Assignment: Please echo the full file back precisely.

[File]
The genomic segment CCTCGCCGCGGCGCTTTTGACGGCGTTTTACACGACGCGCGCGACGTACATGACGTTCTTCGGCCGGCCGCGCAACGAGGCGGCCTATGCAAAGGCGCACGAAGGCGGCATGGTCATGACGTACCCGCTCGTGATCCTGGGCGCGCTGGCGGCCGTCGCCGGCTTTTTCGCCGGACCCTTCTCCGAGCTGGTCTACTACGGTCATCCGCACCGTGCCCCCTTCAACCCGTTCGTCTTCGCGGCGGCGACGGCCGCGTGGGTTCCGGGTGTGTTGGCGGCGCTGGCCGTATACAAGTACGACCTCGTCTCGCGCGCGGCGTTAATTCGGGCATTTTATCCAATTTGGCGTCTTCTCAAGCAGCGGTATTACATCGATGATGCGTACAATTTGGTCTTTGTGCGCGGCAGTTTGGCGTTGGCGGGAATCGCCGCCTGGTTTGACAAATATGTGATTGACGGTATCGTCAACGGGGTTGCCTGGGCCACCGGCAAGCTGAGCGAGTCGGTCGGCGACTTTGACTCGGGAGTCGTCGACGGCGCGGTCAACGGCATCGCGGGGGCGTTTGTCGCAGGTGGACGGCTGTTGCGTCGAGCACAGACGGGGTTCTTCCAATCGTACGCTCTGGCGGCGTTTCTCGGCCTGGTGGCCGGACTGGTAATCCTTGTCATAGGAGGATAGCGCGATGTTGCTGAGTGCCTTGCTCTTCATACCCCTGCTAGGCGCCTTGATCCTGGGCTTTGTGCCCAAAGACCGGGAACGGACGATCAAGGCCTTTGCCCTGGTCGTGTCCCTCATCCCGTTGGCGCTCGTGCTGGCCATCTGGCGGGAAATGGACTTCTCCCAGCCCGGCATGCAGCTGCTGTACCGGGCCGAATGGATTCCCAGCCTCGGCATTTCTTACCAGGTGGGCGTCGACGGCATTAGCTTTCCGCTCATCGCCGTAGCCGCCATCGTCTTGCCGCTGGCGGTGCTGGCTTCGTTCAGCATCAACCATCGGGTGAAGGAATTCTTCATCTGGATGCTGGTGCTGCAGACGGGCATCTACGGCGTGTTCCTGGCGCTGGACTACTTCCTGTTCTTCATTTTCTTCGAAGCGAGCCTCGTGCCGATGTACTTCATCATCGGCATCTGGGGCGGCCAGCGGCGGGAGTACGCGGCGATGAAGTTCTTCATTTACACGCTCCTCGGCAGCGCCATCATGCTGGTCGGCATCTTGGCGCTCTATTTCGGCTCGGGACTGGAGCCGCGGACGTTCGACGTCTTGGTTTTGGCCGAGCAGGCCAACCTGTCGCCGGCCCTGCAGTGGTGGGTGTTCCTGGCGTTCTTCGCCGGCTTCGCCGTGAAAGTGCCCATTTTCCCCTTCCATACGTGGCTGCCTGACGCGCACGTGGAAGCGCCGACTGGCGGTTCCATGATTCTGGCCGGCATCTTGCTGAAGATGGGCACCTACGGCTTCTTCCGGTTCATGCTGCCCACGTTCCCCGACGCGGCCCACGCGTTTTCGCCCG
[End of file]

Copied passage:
The genomic segment CCTCGCCGCGGCGCTTTTGACGGCGTTTTACACGACGCGCGCGACGTACATGACGTTCTTCGGCCGGCCGCGCAACGAGGCGGCCTATGCAAAGGCGCACGAAGGCGGCATGGTCATGACGTACCCGCTCGTGATCCTGGGCGCGCTGGCGGCCGTCGCCGGCTTTTTCGCCGGACCCTTCTCCGAGCTGGTCTACTACGGTCATCCGCACCGTGCCCCCTTCAACCCGTTCGTCTTCGCGGCGGCGACGGCCGCGTGGGTTCCGGGTGTGTTGGCGGCGCTGGCCGTATACAAGTACGACCTCGTCTCGCGCGCGGCGTTAATTCGGGCATTTTATCCAATTTGGCGTCTTCTCAAGCAGCGGTATTACATCGATGATGCGTACAATTTGGTCTTTGTGCGCGGCAGTTTGGCGTTGGCGGGAATCGCCGCCTGGTTTGACAAATATGTGATTGACGGTATCGTCAACGGGGTTGCCTGGGCCACCGGCAAGCTGAGCGAGTCGGTCGGCGACTTTGACTCGGGAGTCGTCGACGGCGCGGTCAACGGCATCGCGGGGGCGTTTGTCGCAGGTGGACGGCTGTTGCGTCGAGCACAGACGGGGTTCTTCCAATCGTACGCTCTGGCGGCGTTTCTCGGCCTGGTGGCCGGACTGGTAATCCTTGTCATAGGAGGATAGCGCGATGTTGCTGAGTGCCTTGCTCTTCATACCCCTGCTAGGCGCCTTGATCCTGGGCTTTGTGCCCAAAGACCGGGAACGGACGATCAAGGCCTTTGCCCTGGTCGTGTCCCTCATCCCGTTGGCGCTCGTGCTGGCCATCTGGCGGGAAATGGACTTCTCCCAGCCCGGCATGCAGCTGCTGTACCGGGCCGAATGGATTCCCAGCCTCGGCATTTCTTACCAGGTGGGCGTCGACGGCATTAGCTTTCCGCTCATCGCCGTAGCCGCCATCGTCTTGCCGCTGGCGGTGCTGGCTTCGTTCAGCATCAACCATCGGGTGAAGGAATTCTTCATCTGGATGCTGGTGCTGCAGACGGGCATCTACGGCGTGTTCCTGGCGCTGGACTACTTCCTGTTCTTCATTTTCTTCGAAGCGAGCCTCGTGCCGATGTACTTCATCATCGGCATCTGGGGCGGCCAGCGGCGGGAGTACGCGGCGATGAAGTTCTTCATTTACACGCTCCTCGGCAGCGCCATCATGCTGGTCGGCATCTTGGCGCTCTATTTCGGCTCGGGACTGGAGCCGCGGACGTTCGACGTCTTGGTTTTGGCCGAGCAGGCCAACCTGTCGCCGGCCCTGCAGTGGTGGGTGTTCCTGGCGTTCTTCGCCGGCTTCGCCGTGAAAGTGCCCATTTTCCCCTTCCATACGTGGCTGCCTGACGCGCACGTGGAAGCGCCGACTGGCGGTTCCATGATTCTGGCCGGCATCTTGCTGAAGATGGGCACCTACGGCTTCTTCCGGTTCATGCTGCCCACGTTCCCCGACGCGGCCCACGCGTTTTCGCCCG